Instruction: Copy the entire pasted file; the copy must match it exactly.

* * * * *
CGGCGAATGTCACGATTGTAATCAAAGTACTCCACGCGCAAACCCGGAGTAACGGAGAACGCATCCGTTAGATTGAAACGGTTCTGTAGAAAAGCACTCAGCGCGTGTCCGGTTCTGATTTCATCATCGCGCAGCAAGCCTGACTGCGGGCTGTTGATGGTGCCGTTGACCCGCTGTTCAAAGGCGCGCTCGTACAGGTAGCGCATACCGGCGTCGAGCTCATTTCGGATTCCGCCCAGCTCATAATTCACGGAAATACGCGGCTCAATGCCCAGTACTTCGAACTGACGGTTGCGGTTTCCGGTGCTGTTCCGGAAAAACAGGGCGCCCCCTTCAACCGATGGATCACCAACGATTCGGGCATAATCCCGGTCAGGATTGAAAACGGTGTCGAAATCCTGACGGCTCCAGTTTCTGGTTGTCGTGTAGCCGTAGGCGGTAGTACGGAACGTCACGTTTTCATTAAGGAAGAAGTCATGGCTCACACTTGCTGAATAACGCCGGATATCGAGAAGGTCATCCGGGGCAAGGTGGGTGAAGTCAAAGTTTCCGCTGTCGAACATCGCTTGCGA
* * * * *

CGGCGAATGTCACGATTGTAATCAAAGTACTCCACGCGCAAACCCGGAGTAACGGAGAACGCATCCGTTAGATTGAAACGGTTCTGTAGAAAAGCACTCAGCGCGTGTCCGGTTCTGATTTCATCATCGCGCAGCAAGCCTGACTGCGGGCTGTTGATGGTGCCGTTGACCCGCTGTTCAAAGGCGCGCTCGTACAGGTAGCGCATACCGGCGTCGAGCTCATTTCGGATTCCGCCCAGCTCATAATTCACGGAAATACGCGGCTCAATGCCCAGTACTTCGAACTGACGGTTGCGGTTTCCGGTGCTGTTCCGGAAAAACAGGGCGCCCCCTTCAACCGATGGATCACCAACGATTCGGGCATAATCCCGGTCAGGATTGAAAACGGTGTCGAAATCCTGACGGCTCCAGTTTCTGGTTGTCGTGTAGCCGTAGGCGGTAGTACGGAACGTCACGTTTTCATTAAGGAAGAAGTCATGGCTCACACTTGCTGAATAACGCCGGATATCGAGAAGGTCATCCGGGGCAAGGTGGGTGAAGTCAAAGTTTCCGCTGTCGAACATCGCTTGCGA